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Maori man with full moko tattoo
Maori man with full moko tattoo
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Skin Stories: The Art and Culture of Polynesian Tattoo

Tattoo tools


 
Lesa Moli Li'o

Lesa Moli is a Samoan farmer and tattoo artist. He learned to make the tools of the trade from his father, who was also a tattoo artist. These tools are made from sharpened boar's teeth fastened together with a piece of turtle shell, tied together with Mautofu wood. The dye he uses is created from gasoline because it is readily available and burns easily.

Lesa Moli Li'o
Lesa Moli Li'o
From his father, Moli received instruction on mentally designing tattoos and envisioning on what parts of the body they would look best. He would then go around his village, Siumu, to look for men to practice on.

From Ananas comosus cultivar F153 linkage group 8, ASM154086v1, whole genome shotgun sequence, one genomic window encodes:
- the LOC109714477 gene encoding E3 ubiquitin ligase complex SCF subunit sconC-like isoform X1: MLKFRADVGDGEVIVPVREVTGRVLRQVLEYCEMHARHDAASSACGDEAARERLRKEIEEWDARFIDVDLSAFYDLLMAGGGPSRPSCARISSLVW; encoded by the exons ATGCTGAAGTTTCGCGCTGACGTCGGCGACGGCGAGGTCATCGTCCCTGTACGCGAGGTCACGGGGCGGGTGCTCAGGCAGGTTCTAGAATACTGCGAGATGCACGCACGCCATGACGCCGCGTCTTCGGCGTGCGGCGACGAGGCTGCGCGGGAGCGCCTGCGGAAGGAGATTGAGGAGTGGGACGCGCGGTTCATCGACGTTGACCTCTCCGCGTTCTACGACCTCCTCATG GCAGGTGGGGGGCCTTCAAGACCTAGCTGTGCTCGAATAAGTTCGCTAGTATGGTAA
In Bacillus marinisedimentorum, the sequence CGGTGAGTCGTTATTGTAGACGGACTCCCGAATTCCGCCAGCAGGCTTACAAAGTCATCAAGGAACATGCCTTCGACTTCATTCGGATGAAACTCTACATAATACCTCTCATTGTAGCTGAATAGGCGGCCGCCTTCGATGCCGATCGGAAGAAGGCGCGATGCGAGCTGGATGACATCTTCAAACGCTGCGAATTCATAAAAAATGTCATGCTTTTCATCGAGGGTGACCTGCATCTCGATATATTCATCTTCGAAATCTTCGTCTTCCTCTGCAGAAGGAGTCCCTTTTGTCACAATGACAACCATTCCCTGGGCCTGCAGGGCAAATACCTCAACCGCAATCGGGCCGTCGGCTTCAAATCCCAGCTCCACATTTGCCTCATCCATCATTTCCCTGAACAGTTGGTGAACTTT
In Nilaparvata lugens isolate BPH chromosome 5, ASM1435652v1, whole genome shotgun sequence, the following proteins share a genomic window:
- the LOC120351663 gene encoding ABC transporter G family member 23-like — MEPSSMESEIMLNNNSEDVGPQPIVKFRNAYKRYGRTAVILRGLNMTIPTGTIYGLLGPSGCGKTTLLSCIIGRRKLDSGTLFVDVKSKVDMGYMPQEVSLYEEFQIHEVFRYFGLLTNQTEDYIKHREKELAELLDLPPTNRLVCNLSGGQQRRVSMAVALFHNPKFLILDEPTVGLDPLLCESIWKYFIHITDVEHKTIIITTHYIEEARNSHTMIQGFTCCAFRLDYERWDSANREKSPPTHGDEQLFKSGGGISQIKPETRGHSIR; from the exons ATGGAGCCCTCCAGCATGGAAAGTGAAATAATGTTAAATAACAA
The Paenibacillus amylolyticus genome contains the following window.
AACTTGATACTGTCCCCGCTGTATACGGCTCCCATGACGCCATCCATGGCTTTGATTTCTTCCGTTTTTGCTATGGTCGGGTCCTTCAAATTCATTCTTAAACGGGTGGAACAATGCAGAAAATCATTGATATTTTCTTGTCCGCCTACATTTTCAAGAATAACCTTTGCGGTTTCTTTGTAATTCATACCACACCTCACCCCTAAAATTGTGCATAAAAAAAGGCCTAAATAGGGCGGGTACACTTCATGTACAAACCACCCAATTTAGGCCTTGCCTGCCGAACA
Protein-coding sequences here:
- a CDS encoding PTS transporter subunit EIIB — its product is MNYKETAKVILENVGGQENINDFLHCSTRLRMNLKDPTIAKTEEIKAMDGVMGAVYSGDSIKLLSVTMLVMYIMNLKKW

In Samoan tradition, a person needs to complete his cultural body tattoo in order to fulfill his traditional duties. According to Moli, in order to do this one must visit the Matai's gathering abode to be taught the traditional ways of conduct and service that is synonymous with completing his new tattoo attire. He is then ordained to enter the realm of the Alii's for his final approval. If he is unable to complete his tattoo, he is branded a coward and shames his family and his children.

Samoans keep their traditional values sacred, and Moli feels only Samoans should receive Samoan tattoos. In his opinion, people should not receive tattoos from cultures that are not their own.